Safety Management for Children's Ministries in NZ Baptist Churches.


Our latest manual, Safety First,  is available alongside training and for download to churches that have completed this training.

For information on this manual and to attend training, please contact

the office:


Police Vetting


The New Zealand Police have advised that the existing Police Vetting consent form is no longer to be used and they have replaced it with this one here. It is very important that any old vetting forms which you will have on file either with your administrator, children's pastor, youth pastor, etc be destroyed and this one be distributed to anyone in your church who deals with police vetting forms. 


There are quite a few extra criteria with this new form and it is really important for the person responsible to read over the form to ensure that they are familiar with it and the criteria that is required.  

One of the extra requirements is that the Trusted Referee (the person who is responsible for getting the forms completed)  must send in to us, a signed copy of the applicant's photo ID with their name and contact details, together with the completed police vetting form.


Together with the Police vetting form you also need to complete the Police vetting schedule form. (See the blue box on the right.) All documentation needs to be mailed to Sushila Nelson at the Baptist National Centre

PO Box 12149, Penrose, Auckland, 1642

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Police Vetting:

Police vetting form

Example of a completed police vetting form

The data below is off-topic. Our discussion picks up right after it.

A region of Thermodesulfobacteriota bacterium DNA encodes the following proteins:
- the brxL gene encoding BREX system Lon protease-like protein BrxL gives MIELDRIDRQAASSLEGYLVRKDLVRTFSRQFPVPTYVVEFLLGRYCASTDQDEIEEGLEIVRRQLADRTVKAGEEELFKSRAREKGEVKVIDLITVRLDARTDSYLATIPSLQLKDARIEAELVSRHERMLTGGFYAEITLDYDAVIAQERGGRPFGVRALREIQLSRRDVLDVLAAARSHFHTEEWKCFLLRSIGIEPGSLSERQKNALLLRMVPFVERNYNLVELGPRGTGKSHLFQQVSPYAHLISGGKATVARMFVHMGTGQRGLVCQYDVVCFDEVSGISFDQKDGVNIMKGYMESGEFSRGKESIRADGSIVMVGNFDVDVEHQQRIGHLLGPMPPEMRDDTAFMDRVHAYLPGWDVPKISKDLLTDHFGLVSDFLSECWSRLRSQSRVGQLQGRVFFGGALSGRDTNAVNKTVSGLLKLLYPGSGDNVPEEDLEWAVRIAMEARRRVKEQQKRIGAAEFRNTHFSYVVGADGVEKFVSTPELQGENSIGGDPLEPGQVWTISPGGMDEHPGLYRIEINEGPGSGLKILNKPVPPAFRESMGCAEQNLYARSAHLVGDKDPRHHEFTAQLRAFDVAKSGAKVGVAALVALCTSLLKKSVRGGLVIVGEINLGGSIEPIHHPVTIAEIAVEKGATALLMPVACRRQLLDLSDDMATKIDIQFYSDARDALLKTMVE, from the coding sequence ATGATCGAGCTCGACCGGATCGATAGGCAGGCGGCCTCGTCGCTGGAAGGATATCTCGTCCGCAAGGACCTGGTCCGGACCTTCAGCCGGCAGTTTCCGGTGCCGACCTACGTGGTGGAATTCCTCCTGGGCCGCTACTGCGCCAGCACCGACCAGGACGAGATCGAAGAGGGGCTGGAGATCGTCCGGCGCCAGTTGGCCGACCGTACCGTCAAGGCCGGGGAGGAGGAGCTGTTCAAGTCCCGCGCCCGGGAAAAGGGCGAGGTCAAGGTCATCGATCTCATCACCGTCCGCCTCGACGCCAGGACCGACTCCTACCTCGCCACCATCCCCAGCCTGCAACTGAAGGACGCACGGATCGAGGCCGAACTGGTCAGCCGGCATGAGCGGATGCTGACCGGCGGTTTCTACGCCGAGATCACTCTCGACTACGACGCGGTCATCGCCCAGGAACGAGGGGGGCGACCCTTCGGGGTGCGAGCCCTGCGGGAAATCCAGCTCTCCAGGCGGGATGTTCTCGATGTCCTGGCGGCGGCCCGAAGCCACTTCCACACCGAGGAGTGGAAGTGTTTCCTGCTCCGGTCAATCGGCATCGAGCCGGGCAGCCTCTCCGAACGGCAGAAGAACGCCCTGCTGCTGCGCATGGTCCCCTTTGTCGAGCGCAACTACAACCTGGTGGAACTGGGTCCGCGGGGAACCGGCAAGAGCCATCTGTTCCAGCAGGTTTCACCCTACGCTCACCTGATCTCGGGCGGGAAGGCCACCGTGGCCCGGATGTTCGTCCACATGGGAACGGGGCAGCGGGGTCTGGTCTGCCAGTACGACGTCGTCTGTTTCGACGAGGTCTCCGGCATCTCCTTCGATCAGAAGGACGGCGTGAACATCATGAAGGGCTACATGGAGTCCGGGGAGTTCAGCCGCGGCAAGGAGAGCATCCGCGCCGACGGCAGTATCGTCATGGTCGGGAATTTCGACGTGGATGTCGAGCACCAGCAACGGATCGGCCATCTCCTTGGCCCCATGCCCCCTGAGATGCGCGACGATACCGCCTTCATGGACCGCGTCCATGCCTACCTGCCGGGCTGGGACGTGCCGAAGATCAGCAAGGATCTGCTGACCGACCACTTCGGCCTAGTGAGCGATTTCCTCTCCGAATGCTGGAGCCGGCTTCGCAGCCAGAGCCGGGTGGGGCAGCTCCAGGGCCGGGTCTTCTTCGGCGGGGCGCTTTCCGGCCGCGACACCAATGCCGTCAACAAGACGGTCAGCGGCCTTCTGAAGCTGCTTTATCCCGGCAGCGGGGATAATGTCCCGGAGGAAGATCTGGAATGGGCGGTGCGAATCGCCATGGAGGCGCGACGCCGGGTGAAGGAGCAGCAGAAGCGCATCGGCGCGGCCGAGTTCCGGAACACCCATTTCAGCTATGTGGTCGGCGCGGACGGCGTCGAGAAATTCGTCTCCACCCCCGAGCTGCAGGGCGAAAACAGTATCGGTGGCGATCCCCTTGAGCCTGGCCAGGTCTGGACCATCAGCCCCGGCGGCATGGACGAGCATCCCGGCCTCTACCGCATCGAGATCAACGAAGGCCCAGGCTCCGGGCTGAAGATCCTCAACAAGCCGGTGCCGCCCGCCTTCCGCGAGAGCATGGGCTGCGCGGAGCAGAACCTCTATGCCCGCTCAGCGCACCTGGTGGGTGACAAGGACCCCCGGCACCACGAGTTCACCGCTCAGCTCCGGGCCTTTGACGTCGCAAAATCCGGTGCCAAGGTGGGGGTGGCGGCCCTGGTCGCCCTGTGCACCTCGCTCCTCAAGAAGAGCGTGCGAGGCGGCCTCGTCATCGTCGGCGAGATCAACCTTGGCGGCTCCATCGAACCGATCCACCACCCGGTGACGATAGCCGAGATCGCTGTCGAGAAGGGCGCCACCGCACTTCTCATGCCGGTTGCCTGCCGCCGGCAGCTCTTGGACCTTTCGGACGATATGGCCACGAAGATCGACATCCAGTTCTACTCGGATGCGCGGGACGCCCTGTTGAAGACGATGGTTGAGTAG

Baptist Vetting Schedule 

Safety First Manual :

Click here to access the online version of the manual.
Please note, this link is password protected and is only available to churches that have completed the training. Email for the password. 

Important information for charities that work with children

New regulations come into force on 1 July 2015 that set out requirements for safety checks for children’s workers. The requirements apply to charities that:
(i) receive money from a State service to provide a “regulated service”, and
(ii) employ or engage children’s workers to perform that regulated service.
The list of regulated services is broad, and includes mentoring and counselling services, youth services, youth work, home-based and residential disability services, and educational/early child care services.

Safety checks must be completed (or updated as required) for any paid employees or contractors who will be working as a children’s worker.  The children’s workforce is made up of all workers who have regular (at least once each week or on at least four days each month) or overnight contact with children, without a parent or guardian being present, as part of their role. Children’s workers are “core workers” if they work alone with children or have primary responsibility for children. The requirements don’t apply to volunteers, unless that unpaid work is part of an educational or vocational training course.

The safety checking requirements are being phased in over three to four years to give organisations time to have all of their children’s workforce checked:

  • From 1 July 2015 new core children’s workers starting a job or contract must be safety checked before they start work

  • From 1 July 2016 new non-core children’s workers starting a job or contract must be safety checked before they start work

  • By 1 July 2018 existing children’s core workers (that is, those currently employed or engaged as a contractor) must have been safety checked

  • By 1 July 2019 all existing non-core children’s workers must have been be safety checked.


The regulations set out what checks must be made, including identity checks, Police vetting, gathering other information and undertaking a risk assessment.
The regulations are available on the Government’s legislation website. Further information is available on the Children’s Action Plan website